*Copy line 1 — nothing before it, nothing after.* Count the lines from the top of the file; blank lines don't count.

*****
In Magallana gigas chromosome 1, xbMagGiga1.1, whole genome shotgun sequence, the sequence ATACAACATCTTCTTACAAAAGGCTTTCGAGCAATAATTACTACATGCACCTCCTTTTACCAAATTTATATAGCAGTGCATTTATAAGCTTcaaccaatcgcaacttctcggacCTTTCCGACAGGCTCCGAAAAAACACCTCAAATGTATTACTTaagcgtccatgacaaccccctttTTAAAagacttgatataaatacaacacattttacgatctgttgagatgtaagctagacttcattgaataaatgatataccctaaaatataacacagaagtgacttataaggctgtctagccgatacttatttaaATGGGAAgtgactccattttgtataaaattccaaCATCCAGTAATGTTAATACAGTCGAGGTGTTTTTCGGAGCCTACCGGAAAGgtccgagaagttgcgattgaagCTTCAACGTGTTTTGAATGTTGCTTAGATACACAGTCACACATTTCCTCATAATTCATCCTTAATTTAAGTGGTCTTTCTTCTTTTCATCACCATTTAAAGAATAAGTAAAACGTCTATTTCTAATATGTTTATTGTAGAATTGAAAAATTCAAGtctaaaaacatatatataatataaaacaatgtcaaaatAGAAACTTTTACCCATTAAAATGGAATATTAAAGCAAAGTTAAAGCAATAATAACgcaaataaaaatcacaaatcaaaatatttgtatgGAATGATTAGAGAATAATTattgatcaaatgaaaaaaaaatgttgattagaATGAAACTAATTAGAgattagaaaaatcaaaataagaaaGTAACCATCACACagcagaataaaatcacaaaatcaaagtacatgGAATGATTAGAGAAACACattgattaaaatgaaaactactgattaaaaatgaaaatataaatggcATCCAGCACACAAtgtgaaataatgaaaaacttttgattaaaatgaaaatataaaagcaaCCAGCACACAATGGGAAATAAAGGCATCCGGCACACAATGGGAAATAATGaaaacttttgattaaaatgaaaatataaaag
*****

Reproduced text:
In Magallana gigas chromosome 1, xbMagGiga1.1, whole genome shotgun sequence, the sequence ATACAACATCTTCTTACAAAAGGCTTTCGAGCAATAATTACTACATGCACCTCCTTTTACCAAATTTATATAGCAGTGCATTTATAAGCTTcaaccaatcgcaacttctcggacCTTTCCGACAGGCTCCGAAAAAACACCTCAAATGTATTACTTaagcgtccatgacaaccccctttTTAAAagacttgatataaatacaacacattttacgatctgttgagatgtaagctagacttcattgaataaatgatataccctaaaatataacacagaagtgacttataaggctgtctagccgatacttatttaaATGGGAAgtgactccattttgtataaaattccaaCATCCAGTAATGTTAATACAGTCGAGGTGTTTTTCGGAGCCTACCGGAAAGgtccgagaagttgcgattgaagCTTCAACGTGTTTTGAATGTTGCTTAGATACACAGTCACACATTTCCTCATAATTCATCCTTAATTTAAGTGGTCTTTCTTCTTTTCATCACCATTTAAAGAATAAGTAAAACGTCTATTTCTAATATGTTTATTGTAGAATTGAAAAATTCAAGtctaaaaacatatatataatataaaacaatgtcaaaatAGAAACTTTTACCCATTAAAATGGAATATTAAAGCAAAGTTAAAGCAATAATAACgcaaataaaaatcacaaatcaaaatatttgtatgGAATGATTAGAGAATAATTattgatcaaatgaaaaaaaaatgttgattagaATGAAACTAATTAGAgattagaaaaatcaaaataagaaaGTAACCATCACACagcagaataaaatcacaaaatcaaagtacatgGAATGATTAGAGAAACACattgattaaaatgaaaactactgattaaaaatgaaaatataaatggcATCCAGCACACAAtgtgaaataatgaaaaacttttgattaaaatgaaaatataaaagcaaCCAGCACACAATGGGAAATAAAGGCATCCGGCACACAATGGGAAATAATGaaaacttttgattaaaatgaaaatataaaag